PhDs on the Market
My research interests lie primarily in political sociology, organizations and conflict. Much of my research focuses on the interplay between political economy and organizations in regions of conflict and political transition, and I have conducted fieldwork in a number of countries in Africa including Malawi, Mozambique and South Africa. My dissertation explores the impact of democratization on political parties and social movement organizations across racial groups in South Africa. From townships surrounding Cape Town to isolated Afrikaner communities in the Karoo desert, this research has taken me to a diverse array of communities in South Africa and has provided important insights into the long-term impact of democratization with implications beyond Sub-Saharan Africa to events currently unfolding in North Africa and the Middle East. In addition to my dissertation project, I have also conducted research on the role of international humanitarian organizations in regions of conflict, and I am currently working on a research project with Susan Olzak and Ruud Koopmans that examines the relationship between immigration policy and discourse and anti-immigrant events in Western Europe. I have taught undergraduate sociology courses on writing, quantitative and qualitative methods, and I have been involved in teaching fieldwork and research methods seminars to students in the International Relations Honors Program at Stanford for the past three years.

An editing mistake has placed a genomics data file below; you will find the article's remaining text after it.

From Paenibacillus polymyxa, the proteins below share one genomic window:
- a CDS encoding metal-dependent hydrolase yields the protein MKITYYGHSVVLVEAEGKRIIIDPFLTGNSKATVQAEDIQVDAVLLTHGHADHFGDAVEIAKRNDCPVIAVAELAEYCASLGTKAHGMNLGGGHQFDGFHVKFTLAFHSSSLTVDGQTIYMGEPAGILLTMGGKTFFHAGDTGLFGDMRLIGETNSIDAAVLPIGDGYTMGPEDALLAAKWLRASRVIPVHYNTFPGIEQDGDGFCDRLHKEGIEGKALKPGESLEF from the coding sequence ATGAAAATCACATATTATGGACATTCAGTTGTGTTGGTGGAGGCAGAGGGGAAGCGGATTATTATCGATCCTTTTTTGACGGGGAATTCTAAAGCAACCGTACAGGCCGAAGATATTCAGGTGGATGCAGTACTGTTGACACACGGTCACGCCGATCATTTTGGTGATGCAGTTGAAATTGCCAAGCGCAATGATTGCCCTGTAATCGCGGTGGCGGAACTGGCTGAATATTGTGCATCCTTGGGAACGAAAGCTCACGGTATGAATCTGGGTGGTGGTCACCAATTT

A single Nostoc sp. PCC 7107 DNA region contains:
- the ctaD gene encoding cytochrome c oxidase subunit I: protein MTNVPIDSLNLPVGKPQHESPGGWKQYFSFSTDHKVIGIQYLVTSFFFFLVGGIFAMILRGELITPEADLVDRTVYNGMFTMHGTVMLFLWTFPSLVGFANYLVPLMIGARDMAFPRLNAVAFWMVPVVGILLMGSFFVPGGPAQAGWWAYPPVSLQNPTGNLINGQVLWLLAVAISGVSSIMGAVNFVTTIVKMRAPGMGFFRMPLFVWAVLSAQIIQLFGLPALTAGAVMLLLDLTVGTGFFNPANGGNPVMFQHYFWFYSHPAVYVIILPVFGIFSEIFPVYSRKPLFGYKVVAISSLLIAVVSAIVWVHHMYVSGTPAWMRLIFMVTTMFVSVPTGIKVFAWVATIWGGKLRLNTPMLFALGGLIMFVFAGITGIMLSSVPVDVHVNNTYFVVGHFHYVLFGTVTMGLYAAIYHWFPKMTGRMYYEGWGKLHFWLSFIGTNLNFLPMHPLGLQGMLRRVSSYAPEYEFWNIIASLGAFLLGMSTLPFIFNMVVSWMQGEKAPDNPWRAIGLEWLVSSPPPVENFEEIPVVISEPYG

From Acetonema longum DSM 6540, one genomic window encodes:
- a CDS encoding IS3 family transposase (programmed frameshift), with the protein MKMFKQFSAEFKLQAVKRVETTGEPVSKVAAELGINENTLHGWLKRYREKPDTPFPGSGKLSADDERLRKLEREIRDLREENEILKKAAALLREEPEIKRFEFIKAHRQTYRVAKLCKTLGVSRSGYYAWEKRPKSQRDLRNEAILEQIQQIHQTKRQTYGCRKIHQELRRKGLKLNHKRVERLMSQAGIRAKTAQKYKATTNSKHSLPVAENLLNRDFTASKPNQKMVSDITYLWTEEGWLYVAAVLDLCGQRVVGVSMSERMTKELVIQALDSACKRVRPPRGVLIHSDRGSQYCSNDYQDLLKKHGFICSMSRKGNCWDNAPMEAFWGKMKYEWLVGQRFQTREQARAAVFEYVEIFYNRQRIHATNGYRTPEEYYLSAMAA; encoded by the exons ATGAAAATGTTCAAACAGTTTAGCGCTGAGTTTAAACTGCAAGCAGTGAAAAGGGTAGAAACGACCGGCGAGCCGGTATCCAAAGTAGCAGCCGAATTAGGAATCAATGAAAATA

Dissertation: "The Political Economy of Collective Action in Emerging Democratic Regimes: Democratic reform, economic development, and collective action in South Africa from 1994-2010 ."
Committee: Doug McAdam(chair), Andrew Walder, and Susan Olzak
CV and more information on Brian's research interests can be found on his website.
My research develops and computationally applies a formal theory of prices as socially coordinated information. This relaxes neoclassical economics’ assumption of perfect information, using information theory as a micro-to-macro bridge between sociological mechanisms and system-level economic behavior. My dissertation uses this framework to examine commodity price volatility as a consequence of dynamic and endogenous social structural reproduction processes. Leveraging my dissertation’s coordination theory, my future research will continue to explore system-level economic effects of social interactions, ultimately pursuing cross-cultural, microsociological explanations of macroeconomic growth.
Dissertation: “Prices as Socially Coordinated Information: Market Volatility Implications from a Microsociological Price Theory.”
Committee: Mark Granovetter (chair), Dan McFarland, and Andrew Walder